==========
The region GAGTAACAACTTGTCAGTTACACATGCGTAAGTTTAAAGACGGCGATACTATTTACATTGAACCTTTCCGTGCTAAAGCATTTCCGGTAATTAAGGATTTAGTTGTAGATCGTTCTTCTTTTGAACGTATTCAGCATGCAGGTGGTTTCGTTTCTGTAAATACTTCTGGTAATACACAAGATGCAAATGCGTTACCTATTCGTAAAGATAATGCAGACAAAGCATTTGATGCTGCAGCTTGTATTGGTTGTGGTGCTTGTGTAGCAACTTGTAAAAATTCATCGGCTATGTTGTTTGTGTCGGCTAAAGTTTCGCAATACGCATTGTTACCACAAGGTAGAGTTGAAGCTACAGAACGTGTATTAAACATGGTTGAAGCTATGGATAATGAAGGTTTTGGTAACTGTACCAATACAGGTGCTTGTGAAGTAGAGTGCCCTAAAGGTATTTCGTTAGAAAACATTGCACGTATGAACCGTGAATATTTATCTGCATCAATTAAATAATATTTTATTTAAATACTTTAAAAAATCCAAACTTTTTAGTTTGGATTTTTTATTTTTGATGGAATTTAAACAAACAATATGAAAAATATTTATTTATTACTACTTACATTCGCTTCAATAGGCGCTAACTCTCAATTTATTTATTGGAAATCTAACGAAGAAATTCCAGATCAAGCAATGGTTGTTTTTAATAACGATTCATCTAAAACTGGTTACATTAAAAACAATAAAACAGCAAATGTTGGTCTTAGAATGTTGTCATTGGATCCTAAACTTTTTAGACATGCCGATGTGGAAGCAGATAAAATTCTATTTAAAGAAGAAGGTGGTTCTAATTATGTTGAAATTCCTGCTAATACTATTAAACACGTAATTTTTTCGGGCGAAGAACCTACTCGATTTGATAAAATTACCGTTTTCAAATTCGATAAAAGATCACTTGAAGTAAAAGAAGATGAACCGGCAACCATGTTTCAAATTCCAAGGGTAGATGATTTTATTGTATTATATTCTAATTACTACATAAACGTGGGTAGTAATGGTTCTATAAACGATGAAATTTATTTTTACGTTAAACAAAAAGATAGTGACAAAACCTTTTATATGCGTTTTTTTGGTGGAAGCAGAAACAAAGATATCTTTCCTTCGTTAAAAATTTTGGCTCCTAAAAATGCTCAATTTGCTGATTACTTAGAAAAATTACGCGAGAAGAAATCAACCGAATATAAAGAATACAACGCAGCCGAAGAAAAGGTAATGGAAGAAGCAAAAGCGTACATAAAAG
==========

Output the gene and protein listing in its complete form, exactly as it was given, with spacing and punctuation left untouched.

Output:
The region GAGTAACAACTTGTCAGTTACACATGCGTAAGTTTAAAGACGGCGATACTATTTACATTGAACCTTTCCGTGCTAAAGCATTTCCGGTAATTAAGGATTTAGTTGTAGATCGTTCTTCTTTTGAACGTATTCAGCATGCAGGTGGTTTCGTTTCTGTAAATACTTCTGGTAATACACAAGATGCAAATGCGTTACCTATTCGTAAAGATAATGCAGACAAAGCATTTGATGCTGCAGCTTGTATTGGTTGTGGTGCTTGTGTAGCAACTTGTAAAAATTCATCGGCTATGTTGTTTGTGTCGGCTAAAGTTTCGCAATACGCATTGTTACCACAAGGTAGAGTTGAAGCTACAGAACGTGTATTAAACATGGTTGAAGCTATGGATAATGAAGGTTTTGGTAACTGTACCAATACAGGTGCTTGTGAAGTAGAGTGCCCTAAAGGTATTTCGTTAGAAAACATTGCACGTATGAACCGTGAATATTTATCTGCATCAATTAAATAATATTTTATTTAAATACTTTAAAAAATCCAAACTTTTTAGTTTGGATTTTTTATTTTTGATGGAATTTAAACAAACAATATGAAAAATATTTATTTATTACTACTTACATTCGCTTCAATAGGCGCTAACTCTCAATTTATTTATTGGAAATCTAACGAAGAAATTCCAGATCAAGCAATGGTTGTTTTTAATAACGATTCATCTAAAACTGGTTACATTAAAAACAATAAAACAGCAAATGTTGGTCTTAGAATGTTGTCATTGGATCCTAAACTTTTTAGACATGCCGATGTGGAAGCAGATAAAATTCTATTTAAAGAAGAAGGTGGTTCTAATTATGTTGAAATTCCTGCTAATACTATTAAACACGTAATTTTTTCGGGCGAAGAACCTACTCGATTTGATAAAATTACCGTTTTCAAATTCGATAAAAGATCACTTGAAGTAAAAGAAGATGAACCGGCAACCATGTTTCAAATTCCAAGGGTAGATGATTTTATTGTATTATATTCTAATTACTACATAAACGTGGGTAGTAATGGTTCTATAAACGATGAAATTTATTTTTACGTTAAACAAAAAGATAGTGACAAAACCTTTTATATGCGTTTTTTTGGTGGAAGCAGAAACAAAGATATCTTTCCTTCGTTAAAAATTTTGGCTCCTAAAAATGCTCAATTTGCTGATTACTTAGAAAAATTACGCGAGAAGAAATCAACCGAATATAAAGAATACAACGCAGCCGAAGAAAAGGTAATGGAAGAAGCAAAAGCGTACATAAAAG